The Anglo-Ethiopian Society
Lecture - Tuesday 13th July 2010
Approaching an Ethiopian Icon
Given by - Annegret Marx
Reviewed by - Geoffrey Ben-Nathan
Annegret Marx opened her talk telling us that her art teacher, Fritz Weiss, had advised her to start painting copies of Ethiopian icons. Consequently, Annegret has found herself able to empathise with the original Ethiopian artists: "I consider all my painting as an homage to the first artists who first painted them", she said.
Certainly, this discipline has given her a unique perspective with which to examine and explain Ethiopian icons.
Up for examination this evening was SMV 86-307 678 from the Staatliches Museum für Völkerkunde in Munich, Germany.
The 17th century icon is in the form of a diptych, 65cm x 35cm, painted in a style which denotes it as first Gondarine style (1640-1710). A keynote feature of this particular painting style is the way in which each human face is shaped.
The diptych depicts a number of biblical scenes: the left panel, the Crucifixion, the Resurrection and Christ, the Man of Sorrows; the right panel, the Covenant of Mercy, St Mary with the Child, and King David dancing before the Ark of the Covenant at Kiryat-Yearim.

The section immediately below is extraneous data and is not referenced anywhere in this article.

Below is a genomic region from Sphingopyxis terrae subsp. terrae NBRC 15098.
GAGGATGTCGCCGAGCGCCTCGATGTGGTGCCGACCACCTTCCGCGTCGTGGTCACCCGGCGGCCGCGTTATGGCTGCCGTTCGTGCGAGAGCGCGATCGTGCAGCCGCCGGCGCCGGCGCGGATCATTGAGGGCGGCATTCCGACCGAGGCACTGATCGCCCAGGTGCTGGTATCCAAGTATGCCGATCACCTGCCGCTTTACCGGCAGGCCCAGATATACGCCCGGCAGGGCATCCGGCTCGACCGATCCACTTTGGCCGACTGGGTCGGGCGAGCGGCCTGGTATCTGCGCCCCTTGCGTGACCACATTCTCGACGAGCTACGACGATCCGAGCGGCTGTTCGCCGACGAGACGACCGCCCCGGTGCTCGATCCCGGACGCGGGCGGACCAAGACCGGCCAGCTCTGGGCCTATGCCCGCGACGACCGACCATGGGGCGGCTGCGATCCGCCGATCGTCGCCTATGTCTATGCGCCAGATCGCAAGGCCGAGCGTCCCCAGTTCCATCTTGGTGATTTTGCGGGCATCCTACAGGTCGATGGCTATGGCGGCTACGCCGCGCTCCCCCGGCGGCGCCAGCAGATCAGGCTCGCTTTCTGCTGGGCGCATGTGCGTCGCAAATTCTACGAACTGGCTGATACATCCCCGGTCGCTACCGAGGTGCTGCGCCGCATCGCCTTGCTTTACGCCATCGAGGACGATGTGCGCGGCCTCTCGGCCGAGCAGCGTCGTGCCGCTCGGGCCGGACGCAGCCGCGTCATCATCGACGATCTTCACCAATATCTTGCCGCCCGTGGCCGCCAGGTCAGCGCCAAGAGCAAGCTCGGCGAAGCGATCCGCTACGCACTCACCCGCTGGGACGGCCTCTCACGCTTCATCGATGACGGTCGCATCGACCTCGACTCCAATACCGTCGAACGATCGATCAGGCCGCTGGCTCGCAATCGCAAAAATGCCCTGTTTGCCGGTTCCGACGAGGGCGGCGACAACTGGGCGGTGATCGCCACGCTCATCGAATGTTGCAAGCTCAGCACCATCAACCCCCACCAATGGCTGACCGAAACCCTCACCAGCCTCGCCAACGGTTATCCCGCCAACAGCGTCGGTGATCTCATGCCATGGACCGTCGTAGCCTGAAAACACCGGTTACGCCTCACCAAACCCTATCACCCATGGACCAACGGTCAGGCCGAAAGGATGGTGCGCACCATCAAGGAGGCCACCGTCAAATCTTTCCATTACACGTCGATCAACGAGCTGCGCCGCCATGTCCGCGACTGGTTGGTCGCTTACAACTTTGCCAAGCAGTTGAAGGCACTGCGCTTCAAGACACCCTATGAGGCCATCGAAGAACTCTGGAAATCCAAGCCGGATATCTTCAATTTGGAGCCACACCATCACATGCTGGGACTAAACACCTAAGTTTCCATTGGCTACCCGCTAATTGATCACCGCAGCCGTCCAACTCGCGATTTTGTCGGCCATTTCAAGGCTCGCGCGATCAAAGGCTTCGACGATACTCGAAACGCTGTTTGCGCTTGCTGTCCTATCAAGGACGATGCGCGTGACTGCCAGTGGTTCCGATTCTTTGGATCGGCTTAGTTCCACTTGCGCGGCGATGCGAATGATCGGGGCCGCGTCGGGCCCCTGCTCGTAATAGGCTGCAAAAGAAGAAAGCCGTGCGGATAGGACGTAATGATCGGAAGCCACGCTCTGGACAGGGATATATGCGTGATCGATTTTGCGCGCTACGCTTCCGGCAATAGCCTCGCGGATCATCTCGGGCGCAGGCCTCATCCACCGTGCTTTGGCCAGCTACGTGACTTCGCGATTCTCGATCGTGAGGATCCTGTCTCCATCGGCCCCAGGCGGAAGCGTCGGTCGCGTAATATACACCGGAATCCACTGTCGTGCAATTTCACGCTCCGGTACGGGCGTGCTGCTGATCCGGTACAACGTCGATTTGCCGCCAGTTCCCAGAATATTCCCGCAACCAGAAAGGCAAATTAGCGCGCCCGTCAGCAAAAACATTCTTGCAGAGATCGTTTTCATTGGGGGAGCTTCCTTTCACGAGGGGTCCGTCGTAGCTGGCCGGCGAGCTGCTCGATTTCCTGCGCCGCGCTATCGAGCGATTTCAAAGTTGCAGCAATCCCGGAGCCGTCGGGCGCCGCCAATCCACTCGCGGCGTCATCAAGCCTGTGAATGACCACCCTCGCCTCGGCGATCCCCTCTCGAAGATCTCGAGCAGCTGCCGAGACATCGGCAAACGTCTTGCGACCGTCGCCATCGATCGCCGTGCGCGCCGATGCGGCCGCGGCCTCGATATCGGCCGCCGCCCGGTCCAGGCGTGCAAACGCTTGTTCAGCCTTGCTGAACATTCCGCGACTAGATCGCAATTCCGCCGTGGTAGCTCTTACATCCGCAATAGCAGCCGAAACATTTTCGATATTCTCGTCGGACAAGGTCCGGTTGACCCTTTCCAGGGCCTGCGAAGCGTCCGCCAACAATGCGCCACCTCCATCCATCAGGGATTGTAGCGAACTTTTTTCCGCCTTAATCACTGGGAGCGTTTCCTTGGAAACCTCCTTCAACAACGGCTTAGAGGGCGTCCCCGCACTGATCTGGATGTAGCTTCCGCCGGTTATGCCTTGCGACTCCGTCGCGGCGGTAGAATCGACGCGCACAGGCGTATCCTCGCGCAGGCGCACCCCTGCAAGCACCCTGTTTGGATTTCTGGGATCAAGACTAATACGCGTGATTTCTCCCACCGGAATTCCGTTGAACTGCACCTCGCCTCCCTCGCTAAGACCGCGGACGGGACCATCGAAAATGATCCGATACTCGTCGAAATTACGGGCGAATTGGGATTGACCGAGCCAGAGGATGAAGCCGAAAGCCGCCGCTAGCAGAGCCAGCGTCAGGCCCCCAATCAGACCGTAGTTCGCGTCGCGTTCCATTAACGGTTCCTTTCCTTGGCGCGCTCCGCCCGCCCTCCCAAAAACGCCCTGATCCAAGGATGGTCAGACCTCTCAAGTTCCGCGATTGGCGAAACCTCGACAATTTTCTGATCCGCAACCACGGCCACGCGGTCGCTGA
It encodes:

Annegret pointed out the colour symbolism used in icons first explained to her by her Ethiopian artist informant, Markos: blue for Mary, gold for Christ. Mention was made of the pioneer work on dyes and colours by the late Patricia Tournerie. Anyone interested in understanding how icon paints are produced can now consult this work for plant recipes as the Anglo-Ethiopian Society has been given permission to republish the work.
As regards the making of the icon panels, the speaker advised that research into the precise materials used is "in its infancy".
Annegret made clear that the choice of scenes included in the diptych elaborates the self perception of the Ethiopian Orthodox Church. Ethiopian emperors derive their authority from David and Solomon's association with the Ark of the Covenant.
It is not clear how the diptych came into the hands of the Munich museum. But one thing is clear: the Museum has made a very professional job of conserving and understanding the diptych's importance - not least with the aid and effort of Annegret Marx whose observations, together with excellent photos (which, for reasons of copyright we are unfortunately not able to reproduce), so enlightened us this evening. We proffer our most grateful thanks.